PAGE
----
FIG. 4 is a wire rope tension member comprising an element of one embodiment of the invention;
FIG. 5 is a segmented threaded rod tension member comprising an element of one embodiment of the invention;
FIG. 6 is a rod embodiment of a tension member with a threaded ferrule secured to one end of the tension member;
FIG. 7 is an enlarged view in partial section of the tension member shown in FIG. 6;
FIG. 8 is a threaded rod embodiment of a tension member similar to FIG. 6 but having two or more rod components;
FIG. 9 is a fragmentary elevational view of the invention in partial section showing the tension members of FIG. 6, taken along the line 9--9 of FIG. 10;
FIG. 10 is a sectional view taken along the line 10--10 of FIG. 9;
FIG 11 is a sectional view taken along the line 11--11 of FIG. 9;
FIG. 12 is a sectional view similar to FIG. 10, but showing fewer members;
FIG. 13 is a sectional view similar to FIG. 11, but showing fewer members;
FIG. 14 is a fragmentary elevational view of the invention showing a first step of assembly;
FIG. 15 is a fragmentary elevational view of the invention showing a second step of assembly;
FIG. 16 is a fragmentary elevational view of the invention showing a third step of assembly;
FIG. 17 is a fragmentary elevational view of the invention showing a fourth step of assembly;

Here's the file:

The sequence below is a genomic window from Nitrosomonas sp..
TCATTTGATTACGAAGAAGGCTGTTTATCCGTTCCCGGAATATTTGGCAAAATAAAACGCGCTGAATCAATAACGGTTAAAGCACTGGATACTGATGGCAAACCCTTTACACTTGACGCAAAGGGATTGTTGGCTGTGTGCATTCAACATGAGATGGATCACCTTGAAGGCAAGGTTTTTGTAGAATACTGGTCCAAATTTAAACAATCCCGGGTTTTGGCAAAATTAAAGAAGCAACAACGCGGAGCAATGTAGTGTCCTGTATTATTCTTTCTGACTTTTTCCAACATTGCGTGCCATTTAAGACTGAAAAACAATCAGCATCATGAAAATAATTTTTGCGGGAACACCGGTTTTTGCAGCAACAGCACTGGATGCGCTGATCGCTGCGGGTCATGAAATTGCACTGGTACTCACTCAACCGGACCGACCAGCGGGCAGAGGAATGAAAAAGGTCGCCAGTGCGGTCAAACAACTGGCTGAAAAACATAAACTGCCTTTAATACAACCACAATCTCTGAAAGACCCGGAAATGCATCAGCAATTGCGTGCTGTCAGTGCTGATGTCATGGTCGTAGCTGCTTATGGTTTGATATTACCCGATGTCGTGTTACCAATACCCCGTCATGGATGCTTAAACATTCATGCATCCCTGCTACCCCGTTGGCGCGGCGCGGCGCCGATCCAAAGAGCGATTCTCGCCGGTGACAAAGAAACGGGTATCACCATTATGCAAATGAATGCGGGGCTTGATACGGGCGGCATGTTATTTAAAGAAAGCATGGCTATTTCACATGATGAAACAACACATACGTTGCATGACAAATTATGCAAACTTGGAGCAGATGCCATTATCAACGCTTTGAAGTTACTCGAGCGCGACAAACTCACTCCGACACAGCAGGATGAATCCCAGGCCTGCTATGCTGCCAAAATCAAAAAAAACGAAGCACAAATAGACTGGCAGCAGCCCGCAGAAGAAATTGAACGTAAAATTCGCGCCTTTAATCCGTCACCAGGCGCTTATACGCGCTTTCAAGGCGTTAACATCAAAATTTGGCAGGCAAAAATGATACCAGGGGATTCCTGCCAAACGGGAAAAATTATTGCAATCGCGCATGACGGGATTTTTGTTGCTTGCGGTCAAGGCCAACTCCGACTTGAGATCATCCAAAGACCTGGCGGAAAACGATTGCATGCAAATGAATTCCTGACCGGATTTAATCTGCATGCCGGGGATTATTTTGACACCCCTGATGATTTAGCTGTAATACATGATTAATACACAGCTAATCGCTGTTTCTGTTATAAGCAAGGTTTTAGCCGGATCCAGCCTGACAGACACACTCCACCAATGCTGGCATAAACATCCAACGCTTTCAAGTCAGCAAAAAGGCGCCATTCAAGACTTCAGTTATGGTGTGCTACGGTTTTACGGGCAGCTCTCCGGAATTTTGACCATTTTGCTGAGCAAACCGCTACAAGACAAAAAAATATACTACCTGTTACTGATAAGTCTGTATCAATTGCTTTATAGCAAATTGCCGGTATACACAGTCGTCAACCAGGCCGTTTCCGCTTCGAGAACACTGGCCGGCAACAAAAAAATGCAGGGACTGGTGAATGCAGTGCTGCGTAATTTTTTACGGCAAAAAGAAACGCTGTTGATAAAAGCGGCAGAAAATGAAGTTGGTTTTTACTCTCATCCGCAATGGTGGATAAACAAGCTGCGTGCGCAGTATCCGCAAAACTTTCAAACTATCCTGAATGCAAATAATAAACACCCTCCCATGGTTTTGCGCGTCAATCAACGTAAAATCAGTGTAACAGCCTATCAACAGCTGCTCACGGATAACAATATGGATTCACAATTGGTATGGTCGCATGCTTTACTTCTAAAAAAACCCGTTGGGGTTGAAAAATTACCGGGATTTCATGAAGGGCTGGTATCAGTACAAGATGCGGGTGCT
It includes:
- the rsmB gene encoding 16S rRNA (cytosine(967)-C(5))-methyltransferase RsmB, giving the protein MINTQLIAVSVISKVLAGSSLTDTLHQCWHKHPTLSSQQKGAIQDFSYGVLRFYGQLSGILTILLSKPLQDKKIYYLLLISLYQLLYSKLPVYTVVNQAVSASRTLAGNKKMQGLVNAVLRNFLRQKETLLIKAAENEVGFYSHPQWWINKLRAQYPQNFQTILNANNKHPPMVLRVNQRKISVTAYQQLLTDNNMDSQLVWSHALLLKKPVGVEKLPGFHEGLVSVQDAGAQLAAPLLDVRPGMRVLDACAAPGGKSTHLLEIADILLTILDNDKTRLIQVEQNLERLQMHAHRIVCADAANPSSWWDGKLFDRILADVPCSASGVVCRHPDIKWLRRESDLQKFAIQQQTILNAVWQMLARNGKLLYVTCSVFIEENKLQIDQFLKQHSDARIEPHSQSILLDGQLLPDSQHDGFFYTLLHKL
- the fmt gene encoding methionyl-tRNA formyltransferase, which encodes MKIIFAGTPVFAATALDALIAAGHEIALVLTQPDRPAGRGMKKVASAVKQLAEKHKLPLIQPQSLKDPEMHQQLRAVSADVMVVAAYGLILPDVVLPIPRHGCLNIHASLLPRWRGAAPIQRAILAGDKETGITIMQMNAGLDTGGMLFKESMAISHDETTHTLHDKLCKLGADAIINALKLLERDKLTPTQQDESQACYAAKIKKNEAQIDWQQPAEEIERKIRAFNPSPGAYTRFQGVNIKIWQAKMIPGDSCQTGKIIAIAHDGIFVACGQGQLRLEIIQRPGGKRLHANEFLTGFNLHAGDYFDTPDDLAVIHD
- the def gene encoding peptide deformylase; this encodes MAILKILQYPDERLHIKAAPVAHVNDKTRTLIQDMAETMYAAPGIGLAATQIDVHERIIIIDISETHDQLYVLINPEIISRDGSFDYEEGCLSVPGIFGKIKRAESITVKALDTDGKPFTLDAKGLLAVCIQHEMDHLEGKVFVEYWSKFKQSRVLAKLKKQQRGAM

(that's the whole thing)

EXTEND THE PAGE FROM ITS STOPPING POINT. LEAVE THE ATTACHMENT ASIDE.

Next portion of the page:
FIG. 18 is a fragmentary elevational view of the invention showing a fifth step of assembly; and
FIG. 19 is a fragmentary elevational view of the invention showing a sixth step of assembly.
FIGS. 1 and 2 show a method according to the present invention for fixing a foundation anchor T embedded in the ground to a concrete foundation wall K in order to reinforce the concrete wall against earth pressure and hydraulic pressure and/or to stabilize the structure itself against floating-up due to the buoyancy of underground water. More particularly, a plurality of tension members 1 comprising elements of the foundation anchor T are individually fixed with nuts 2a-2h (see also FIGS. 10 and 11) to the concrete structure body K in a novel manner.
As shown in FIGS. 3 through 6, illustrating four preferred embodiments of tension members, tension member 1 has one end provided with a threaded portion and the other end provided with a deadman metal fitting t fixed in grout in the foundation, as shown in FIGS. 1 and 2.
The foundation anchor T is inserted into an excavation hole S bored into the earthen foundation through the concrete structure body K as shown in FIGS. 1 and 2, and embedded therein by fixing the deadman t in a grout material 3, such as mortar, filled in the hole S in such a manner that the foundation anchor T is capable of resisting tensile forces imposed on the tension members 1 by transient pressures against the foundation wall members K. To this purpose, tension members 1 are pre-tensioned by means best shown in FIGS. 9 through 19.
Referring now to FIGS. 9 through 11, therein are shown means to pass eight tension members 1 through a hole H of a foundation wall K which by prior art means could only accommodate four tension members for a given size threaded fastener bearing plate similar to anchor plate 6-1, FIG. 9. Although a preferred embodiment of the anchor plate 6-1 is shown as being circular in FIG. 9, the invention is not limited to circular anchor plates. The shape of the anchor plate can be a function of space limitations not a part of the invention, and therefore is not discussed further herein.